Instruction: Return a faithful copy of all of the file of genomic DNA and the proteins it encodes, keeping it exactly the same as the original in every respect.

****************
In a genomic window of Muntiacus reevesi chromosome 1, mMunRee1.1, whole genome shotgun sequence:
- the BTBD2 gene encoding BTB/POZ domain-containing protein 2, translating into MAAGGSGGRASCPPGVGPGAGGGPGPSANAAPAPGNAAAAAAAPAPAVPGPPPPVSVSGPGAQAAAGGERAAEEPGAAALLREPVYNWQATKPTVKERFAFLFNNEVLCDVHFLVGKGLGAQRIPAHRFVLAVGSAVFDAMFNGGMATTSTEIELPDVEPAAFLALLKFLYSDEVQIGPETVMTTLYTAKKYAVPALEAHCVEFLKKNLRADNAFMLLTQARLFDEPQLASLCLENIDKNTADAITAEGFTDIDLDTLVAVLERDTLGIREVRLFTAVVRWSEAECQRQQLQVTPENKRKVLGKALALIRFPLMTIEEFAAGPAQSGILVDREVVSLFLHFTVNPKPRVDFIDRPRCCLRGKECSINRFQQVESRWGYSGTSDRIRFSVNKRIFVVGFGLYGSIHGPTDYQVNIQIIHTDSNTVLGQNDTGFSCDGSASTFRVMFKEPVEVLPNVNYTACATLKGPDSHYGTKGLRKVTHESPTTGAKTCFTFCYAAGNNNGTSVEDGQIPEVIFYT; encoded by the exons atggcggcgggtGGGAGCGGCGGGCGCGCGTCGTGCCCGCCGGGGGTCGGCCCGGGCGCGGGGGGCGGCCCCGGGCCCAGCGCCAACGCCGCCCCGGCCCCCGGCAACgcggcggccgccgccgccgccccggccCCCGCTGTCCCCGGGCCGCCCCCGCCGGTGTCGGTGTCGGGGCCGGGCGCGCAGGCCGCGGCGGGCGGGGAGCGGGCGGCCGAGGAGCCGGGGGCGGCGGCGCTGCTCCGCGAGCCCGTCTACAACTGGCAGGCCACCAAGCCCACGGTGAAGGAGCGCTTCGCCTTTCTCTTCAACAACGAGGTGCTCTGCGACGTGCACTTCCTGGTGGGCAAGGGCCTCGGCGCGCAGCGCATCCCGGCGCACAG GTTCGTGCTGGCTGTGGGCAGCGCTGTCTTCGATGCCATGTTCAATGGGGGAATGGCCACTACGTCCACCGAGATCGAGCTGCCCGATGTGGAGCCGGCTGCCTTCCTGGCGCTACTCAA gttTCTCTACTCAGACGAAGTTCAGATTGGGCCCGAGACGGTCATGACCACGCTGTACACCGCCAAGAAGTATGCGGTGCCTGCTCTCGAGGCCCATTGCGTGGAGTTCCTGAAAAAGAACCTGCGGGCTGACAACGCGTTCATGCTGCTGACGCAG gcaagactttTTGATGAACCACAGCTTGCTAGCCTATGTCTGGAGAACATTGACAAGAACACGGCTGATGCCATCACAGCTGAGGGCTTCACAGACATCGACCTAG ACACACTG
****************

In a genomic window of Muntiacus reevesi chromosome 1, mMunRee1.1, whole genome shotgun sequence:
- the BTBD2 gene encoding BTB/POZ domain-containing protein 2, translating into MAAGGSGGRASCPPGVGPGAGGGPGPSANAAPAPGNAAAAAAAPAPAVPGPPPPVSVSGPGAQAAAGGERAAEEPGAAALLREPVYNWQATKPTVKERFAFLFNNEVLCDVHFLVGKGLGAQRIPAHRFVLAVGSAVFDAMFNGGMATTSTEIELPDVEPAAFLALLKFLYSDEVQIGPETVMTTLYTAKKYAVPALEAHCVEFLKKNLRADNAFMLLTQARLFDEPQLASLCLENIDKNTADAITAEGFTDIDLDTLVAVLERDTLGIREVRLFTAVVRWSEAECQRQQLQVTPENKRKVLGKALALIRFPLMTIEEFAAGPAQSGILVDREVVSLFLHFTVNPKPRVDFIDRPRCCLRGKECSINRFQQVESRWGYSGTSDRIRFSVNKRIFVVGFGLYGSIHGPTDYQVNIQIIHTDSNTVLGQNDTGFSCDGSASTFRVMFKEPVEVLPNVNYTACATLKGPDSHYGTKGLRKVTHESPTTGAKTCFTFCYAAGNNNGTSVEDGQIPEVIFYT; encoded by the exons atggcggcgggtGGGAGCGGCGGGCGCGCGTCGTGCCCGCCGGGGGTCGGCCCGGGCGCGGGGGGCGGCCCCGGGCCCAGCGCCAACGCCGCCCCGGCCCCCGGCAACgcggcggccgccgccgccgccccggccCCCGCTGTCCCCGGGCCGCCCCCGCCGGTGTCGGTGTCGGGGCCGGGCGCGCAGGCCGCGGCGGGCGGGGAGCGGGCGGCCGAGGAGCCGGGGGCGGCGGCGCTGCTCCGCGAGCCCGTCTACAACTGGCAGGCCACCAAGCCCACGGTGAAGGAGCGCTTCGCCTTTCTCTTCAACAACGAGGTGCTCTGCGACGTGCACTTCCTGGTGGGCAAGGGCCTCGGCGCGCAGCGCATCCCGGCGCACAG GTTCGTGCTGGCTGTGGGCAGCGCTGTCTTCGATGCCATGTTCAATGGGGGAATGGCCACTACGTCCACCGAGATCGAGCTGCCCGATGTGGAGCCGGCTGCCTTCCTGGCGCTACTCAA gttTCTCTACTCAGACGAAGTTCAGATTGGGCCCGAGACGGTCATGACCACGCTGTACACCGCCAAGAAGTATGCGGTGCCTGCTCTCGAGGCCCATTGCGTGGAGTTCCTGAAAAAGAACCTGCGGGCTGACAACGCGTTCATGCTGCTGACGCAG gcaagactttTTGATGAACCACAGCTTGCTAGCCTATGTCTGGAGAACATTGACAAGAACACGGCTGATGCCATCACAGCTGAGGGCTTCACAGACATCGACCTAG ACACACTG